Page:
At the symposium Navaho and Apache elders presented their views of what happened and how they want the experience to be taught. One issue that came out was that they did not want anything about their religion to be taught. To them their religion is exclusive to their people and should not be taught or even discussed with people who are not of the tribe.I've been interested in appropriation and these thoughts kick-started my own comments...
The large part of the controversy can be tracked to an underlying theme of the Native American belief systems. From “The Spiritual Legacy of the American Indian” by Joseph Epes Brown:
Religion is not separate from the other aspects of the American Indian culture. Another way to say this is that the spiritual life of the American Indian is interwoven throughout their life.The irony here is that Joseph Epes Brown was not Native American, but he wrote a book that is a cornerstone of understanding the breadth of Native American beliefs. Is this really ironic? Perhaps not. I read the comments of the elders and the thing that stood out is that they do not want anything about their religion to be taught. Teaching implies an intention to then do what was taught. To start an analogy, let's say I must be taught to cook in a particular style to make specific dishes. Teaching is necessary. Only by instruction can the full message and truest intent of a tradition be passed on. It is this full message that the Native Americans wish to protect.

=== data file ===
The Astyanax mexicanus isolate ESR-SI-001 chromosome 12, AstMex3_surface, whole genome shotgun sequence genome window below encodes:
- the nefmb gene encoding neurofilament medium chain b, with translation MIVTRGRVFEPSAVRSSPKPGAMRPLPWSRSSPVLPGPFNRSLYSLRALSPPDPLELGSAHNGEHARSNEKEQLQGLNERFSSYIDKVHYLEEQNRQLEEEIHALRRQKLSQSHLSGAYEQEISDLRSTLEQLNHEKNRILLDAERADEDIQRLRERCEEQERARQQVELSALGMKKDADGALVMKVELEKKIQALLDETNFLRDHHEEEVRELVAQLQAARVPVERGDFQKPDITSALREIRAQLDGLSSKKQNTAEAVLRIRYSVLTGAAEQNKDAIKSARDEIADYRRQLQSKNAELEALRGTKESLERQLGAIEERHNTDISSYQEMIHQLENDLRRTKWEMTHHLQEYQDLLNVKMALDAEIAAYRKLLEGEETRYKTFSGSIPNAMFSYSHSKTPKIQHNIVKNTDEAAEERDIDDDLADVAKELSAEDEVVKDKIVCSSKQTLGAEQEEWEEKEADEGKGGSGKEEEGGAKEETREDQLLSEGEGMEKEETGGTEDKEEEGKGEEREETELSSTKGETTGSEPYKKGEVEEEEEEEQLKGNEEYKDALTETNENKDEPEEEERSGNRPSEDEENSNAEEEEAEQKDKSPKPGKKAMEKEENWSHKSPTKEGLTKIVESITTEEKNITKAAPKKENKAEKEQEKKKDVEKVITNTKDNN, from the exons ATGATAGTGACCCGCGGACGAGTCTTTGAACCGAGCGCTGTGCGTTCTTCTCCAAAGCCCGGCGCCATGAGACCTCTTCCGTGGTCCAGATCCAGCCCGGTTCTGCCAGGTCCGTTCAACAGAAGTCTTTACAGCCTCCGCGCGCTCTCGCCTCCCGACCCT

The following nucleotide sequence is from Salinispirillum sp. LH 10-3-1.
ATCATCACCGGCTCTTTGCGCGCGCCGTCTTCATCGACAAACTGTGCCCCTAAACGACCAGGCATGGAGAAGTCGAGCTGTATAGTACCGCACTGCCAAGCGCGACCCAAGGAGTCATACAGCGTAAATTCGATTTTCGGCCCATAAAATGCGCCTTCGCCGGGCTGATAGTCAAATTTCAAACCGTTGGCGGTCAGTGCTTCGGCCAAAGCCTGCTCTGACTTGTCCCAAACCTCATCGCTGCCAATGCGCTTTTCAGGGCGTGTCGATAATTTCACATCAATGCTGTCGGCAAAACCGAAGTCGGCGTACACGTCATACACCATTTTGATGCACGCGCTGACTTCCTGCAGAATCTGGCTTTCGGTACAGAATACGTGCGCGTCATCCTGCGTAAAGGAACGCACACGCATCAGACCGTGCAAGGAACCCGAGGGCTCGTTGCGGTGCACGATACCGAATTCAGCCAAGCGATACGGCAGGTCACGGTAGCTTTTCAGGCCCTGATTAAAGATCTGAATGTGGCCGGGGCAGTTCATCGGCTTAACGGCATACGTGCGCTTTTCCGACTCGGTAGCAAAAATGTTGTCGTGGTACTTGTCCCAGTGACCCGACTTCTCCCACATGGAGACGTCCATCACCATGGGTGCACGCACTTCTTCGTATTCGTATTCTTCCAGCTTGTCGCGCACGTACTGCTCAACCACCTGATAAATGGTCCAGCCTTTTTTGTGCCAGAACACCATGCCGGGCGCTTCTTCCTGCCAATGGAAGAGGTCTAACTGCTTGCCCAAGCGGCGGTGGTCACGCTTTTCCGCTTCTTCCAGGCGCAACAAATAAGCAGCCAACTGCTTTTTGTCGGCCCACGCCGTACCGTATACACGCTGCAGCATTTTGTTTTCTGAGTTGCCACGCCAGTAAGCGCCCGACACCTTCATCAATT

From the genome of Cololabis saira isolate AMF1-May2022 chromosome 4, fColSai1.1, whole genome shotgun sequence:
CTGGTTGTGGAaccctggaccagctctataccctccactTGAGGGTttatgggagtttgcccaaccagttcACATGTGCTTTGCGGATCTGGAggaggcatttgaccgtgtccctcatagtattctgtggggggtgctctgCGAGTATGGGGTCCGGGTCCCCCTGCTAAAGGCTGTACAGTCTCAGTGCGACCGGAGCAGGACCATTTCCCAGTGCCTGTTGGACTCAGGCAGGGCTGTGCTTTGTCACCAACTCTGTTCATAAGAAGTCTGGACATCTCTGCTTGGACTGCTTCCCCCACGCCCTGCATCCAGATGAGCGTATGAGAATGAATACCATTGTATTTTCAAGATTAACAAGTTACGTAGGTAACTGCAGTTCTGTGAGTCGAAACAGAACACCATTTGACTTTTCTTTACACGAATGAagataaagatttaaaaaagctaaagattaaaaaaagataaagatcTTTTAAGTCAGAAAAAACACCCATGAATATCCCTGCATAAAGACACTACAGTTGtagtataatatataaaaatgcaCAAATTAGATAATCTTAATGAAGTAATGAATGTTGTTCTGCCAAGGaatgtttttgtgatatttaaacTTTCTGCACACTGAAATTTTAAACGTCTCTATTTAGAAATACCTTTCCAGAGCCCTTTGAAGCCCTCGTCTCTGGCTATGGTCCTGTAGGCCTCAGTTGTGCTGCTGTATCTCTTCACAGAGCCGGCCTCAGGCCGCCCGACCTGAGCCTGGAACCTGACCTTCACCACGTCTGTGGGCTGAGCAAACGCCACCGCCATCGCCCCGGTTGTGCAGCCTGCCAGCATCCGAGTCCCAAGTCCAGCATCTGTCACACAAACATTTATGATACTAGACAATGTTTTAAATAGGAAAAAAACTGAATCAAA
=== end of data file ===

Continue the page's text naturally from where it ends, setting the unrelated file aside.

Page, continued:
The wrinkle comes in when the statement is made that traditions are not to be discussed. IMO discussion does not mean the same thing as teaching. An analogy would be that my partaking of a dish at a restaurant is a discussion. The cook can refuse to share the recipe, and hence deny a teaching. If the cook did not want his meal 'discussed' than he should not have a public place that people can come and eat at. A tradition that is truly secret will not share anything of itself with the outside world. More open traditions will share enough for a discussion while holding secret the core teachings.
The Native American people have shared enough for a good discussion. It is too late to close the barn door if all Native American folklore and history is now considered a teaching. The plate is on the table. I don't think the intention of the statements was that all non-Native Americans must now forget about and ignore the Native Americans' rich heritage. Instead we are being asked to please respect the sacredness of the teachings and honor that they are the lifeblood of a people.